There has been a lot of news about Sun recently, much of it focused on the changing of the guard at the top. However, there have been other activities as well. With this offering, we see Sun continue to build its momentum with respect to storage and seeking to bring to market values that would address customers of many stripes. In particular, the anti-viral and Windows-friendly focus of the product will likely appeal to SMBs or departmental organisations that have strategic commitments to the Windows environment but also would like to take advantage of the relative simplicity of the NAS value proposition.

At the same time, the compliance option combined with ECM and archival initiatives, could bring a level of governance/discipline for organisations who might not have legal reporting requirements, but would benefit from an enhanced approach to information storage that in many past scenarios may have required investments beyond the reach of some.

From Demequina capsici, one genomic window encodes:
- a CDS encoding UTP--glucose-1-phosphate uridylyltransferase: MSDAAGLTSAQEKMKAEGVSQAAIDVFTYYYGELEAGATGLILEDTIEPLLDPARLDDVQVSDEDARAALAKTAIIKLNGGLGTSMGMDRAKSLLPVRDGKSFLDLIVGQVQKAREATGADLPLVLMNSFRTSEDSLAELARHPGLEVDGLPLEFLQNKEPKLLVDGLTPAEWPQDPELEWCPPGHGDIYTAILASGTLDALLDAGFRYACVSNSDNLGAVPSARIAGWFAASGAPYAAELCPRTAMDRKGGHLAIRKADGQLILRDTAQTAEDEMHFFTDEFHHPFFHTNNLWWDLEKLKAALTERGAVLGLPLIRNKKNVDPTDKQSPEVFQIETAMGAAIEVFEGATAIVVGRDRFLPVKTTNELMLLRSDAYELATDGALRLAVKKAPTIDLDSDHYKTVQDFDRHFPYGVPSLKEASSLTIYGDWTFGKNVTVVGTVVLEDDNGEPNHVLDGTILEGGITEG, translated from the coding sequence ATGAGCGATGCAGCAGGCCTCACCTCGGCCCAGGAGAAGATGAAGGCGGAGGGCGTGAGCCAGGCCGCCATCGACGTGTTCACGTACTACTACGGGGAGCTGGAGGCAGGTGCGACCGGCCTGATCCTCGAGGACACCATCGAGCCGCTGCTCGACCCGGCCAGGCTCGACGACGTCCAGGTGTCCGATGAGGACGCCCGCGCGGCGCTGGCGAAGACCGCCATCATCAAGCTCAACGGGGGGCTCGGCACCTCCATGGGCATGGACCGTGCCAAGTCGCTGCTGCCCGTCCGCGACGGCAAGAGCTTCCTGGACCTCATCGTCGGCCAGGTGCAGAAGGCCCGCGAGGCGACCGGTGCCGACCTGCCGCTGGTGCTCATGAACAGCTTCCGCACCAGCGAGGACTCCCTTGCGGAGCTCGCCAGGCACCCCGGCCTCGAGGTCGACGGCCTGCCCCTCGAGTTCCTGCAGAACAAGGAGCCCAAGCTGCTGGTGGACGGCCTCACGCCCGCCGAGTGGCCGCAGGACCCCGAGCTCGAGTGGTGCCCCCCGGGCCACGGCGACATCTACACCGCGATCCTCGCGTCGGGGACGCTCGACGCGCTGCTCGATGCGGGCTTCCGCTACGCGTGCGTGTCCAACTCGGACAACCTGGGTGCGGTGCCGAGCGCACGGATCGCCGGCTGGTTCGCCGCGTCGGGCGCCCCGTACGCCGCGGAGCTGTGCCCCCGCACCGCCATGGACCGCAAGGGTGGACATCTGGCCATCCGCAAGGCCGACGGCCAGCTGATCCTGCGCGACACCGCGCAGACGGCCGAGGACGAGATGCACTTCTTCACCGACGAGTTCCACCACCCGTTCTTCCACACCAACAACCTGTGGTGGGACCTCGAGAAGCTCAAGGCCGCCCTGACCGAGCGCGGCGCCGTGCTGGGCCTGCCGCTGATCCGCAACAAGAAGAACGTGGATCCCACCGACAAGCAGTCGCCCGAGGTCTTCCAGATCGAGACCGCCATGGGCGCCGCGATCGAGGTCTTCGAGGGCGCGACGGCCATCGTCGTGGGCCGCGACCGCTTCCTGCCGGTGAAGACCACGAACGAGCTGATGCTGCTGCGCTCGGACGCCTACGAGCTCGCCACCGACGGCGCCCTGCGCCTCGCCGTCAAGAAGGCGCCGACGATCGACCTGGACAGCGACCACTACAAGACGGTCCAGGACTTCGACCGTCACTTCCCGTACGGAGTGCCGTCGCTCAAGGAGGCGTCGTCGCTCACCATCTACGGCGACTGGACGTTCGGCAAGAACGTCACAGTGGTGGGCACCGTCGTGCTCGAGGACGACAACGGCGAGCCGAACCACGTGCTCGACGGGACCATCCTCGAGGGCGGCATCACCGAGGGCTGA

While we believe the 5320 will appeal to various segments of the marketplace, at a higher level we are pleased to see much of the discussion around the product focused not on hardware but rather on software-driven abilities. Perhaps one of Sun's best kept secrets is that it is a software company too, and the company has a history of adding software value to solutions.

With the recent coronation of Jonathan Schwartz as Sun CEO, we are hopeful the company will be more consistent and perhaps even more strident in its endorsement of its software abilities. This is not a call for more bashing of software costs in the marketplace a la McNealy, but rather the recognition of the 1 + 1 = 3 value proposition of IT solutions that holistically consider hardware, software, services, and financing in total.

Sun has tended to do well when it can rewrite the rules of the marketplace; some of its more novel approaches to financing are reflective of this. This solutions or systems approach is increasingly where we see the market going, and systems vendors such as Sun have an inherent advantage in this approach. Time will tell how well the market responds to the 5320, but we are nevertheless heartened by this announcement and look forward to see how Sun responds to the market under the tutelage of its new software-savvy CEO.